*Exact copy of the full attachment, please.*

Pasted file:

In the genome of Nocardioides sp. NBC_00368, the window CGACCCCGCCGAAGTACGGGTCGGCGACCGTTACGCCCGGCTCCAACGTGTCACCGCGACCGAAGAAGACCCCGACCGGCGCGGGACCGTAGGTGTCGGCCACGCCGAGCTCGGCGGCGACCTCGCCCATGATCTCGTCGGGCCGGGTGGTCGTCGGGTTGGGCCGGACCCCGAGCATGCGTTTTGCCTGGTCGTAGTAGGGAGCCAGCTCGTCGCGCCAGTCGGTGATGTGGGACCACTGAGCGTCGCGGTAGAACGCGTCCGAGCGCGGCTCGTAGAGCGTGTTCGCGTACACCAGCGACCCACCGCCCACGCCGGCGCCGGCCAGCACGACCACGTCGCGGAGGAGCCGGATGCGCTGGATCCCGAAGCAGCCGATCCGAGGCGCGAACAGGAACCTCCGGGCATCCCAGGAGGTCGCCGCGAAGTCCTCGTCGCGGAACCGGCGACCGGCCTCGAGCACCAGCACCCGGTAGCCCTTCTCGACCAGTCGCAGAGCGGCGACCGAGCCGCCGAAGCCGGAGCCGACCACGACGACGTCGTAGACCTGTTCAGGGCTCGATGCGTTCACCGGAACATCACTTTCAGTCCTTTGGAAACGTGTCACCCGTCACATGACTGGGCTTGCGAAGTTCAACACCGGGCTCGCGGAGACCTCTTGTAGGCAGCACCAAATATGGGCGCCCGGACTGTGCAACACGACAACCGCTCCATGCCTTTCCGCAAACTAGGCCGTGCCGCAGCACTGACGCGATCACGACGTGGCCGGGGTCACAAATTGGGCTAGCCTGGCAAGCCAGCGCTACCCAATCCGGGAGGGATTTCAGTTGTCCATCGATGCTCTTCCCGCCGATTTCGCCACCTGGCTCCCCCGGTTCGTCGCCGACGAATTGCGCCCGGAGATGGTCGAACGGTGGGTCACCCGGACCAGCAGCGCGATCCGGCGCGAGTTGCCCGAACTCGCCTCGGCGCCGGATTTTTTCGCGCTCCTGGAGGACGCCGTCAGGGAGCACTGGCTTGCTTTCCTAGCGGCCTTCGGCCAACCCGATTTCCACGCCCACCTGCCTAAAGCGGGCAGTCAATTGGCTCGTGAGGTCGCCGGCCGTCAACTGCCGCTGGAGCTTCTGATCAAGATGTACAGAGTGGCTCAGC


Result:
In the genome of Nocardioides sp. NBC_00368, the window CGACCCCGCCGAAGTACGGGTCGGCGACCGTTACGCCCGGCTCCAACGTGTCACCGCGACCGAAGAAGACCCCGACCGGCGCGGGACCGTAGGTGTCGGCCACGCCGAGCTCGGCGGCGACCTCGCCCATGATCTCGTCGGGCCGGGTGGTCGTCGGGTTGGGCCGGACCCCGAGCATGCGTTTTGCCTGGTCGTAGTAGGGAGCCAGCTCGTCGCGCCAGTCGGTGATGTGGGACCACTGAGCGTCGCGGTAGAACGCGTCCGAGCGCGGCTCGTAGAGCGTGTTCGCGTACACCAGCGACCCACCGCCCACGCCGGCGCCGGCCAGCACGACCACGTCGCGGAGGAGCCGGATGCGCTGGATCCCGAAGCAGCCGATCCGAGGCGCGAACAGGAACCTCCGGGCATCCCAGGAGGTCGCCGCGAAGTCCTCGTCGCGGAACCGGCGACCGGCCTCGAGCACCAGCACCCGGTAGCCCTTCTCGACCAGTCGCAGAGCGGCGACCGAGCCGCCGAAGCCGGAGCCGACCACGACGACGTCGTAGACCTGTTCAGGGCTCGATGCGTTCACCGGAACATCACTTTCAGTCCTTTGGAAACGTGTCACCCGTCACATGACTGGGCTTGCGAAGTTCAACACCGGGCTCGCGGAGACCTCTTGTAGGCAGCACCAAATATGGGCGCCCGGACTGTGCAACACGACAACCGCTCCATGCCTTTCCGCAAACTAGGCCGTGCCGCAGCACTGACGCGATCACGACGTGGCCGGGGTCACAAATTGGGCTAGCCTGGCAAGCCAGCGCTACCCAATCCGGGAGGGATTTCAGTTGTCCATCGATGCTCTTCCCGCCGATTTCGCCACCTGGCTCCCCCGGTTCGTCGCCGACGAATTGCGCCCGGAGATGGTCGAACGGTGGGTCACCCGGACCAGCAGCGCGATCCGGCGCGAGTTGCCCGAACTCGCCTCGGCGCCGGATTTTTTCGCGCTCCTGGAGGACGCCGTCAGGGAGCACTGGCTTGCTTTCCTAGCGGCCTTCGGCCAACCCGATTTCCACGCCCACCTGCCTAAAGCGGGCAGTCAATTGGCTCGTGAGGTCGCCGGCCGTCAACTGCCGCTGGAGCTTCTGATCAAGATGTACAGAGTGGCTCAGC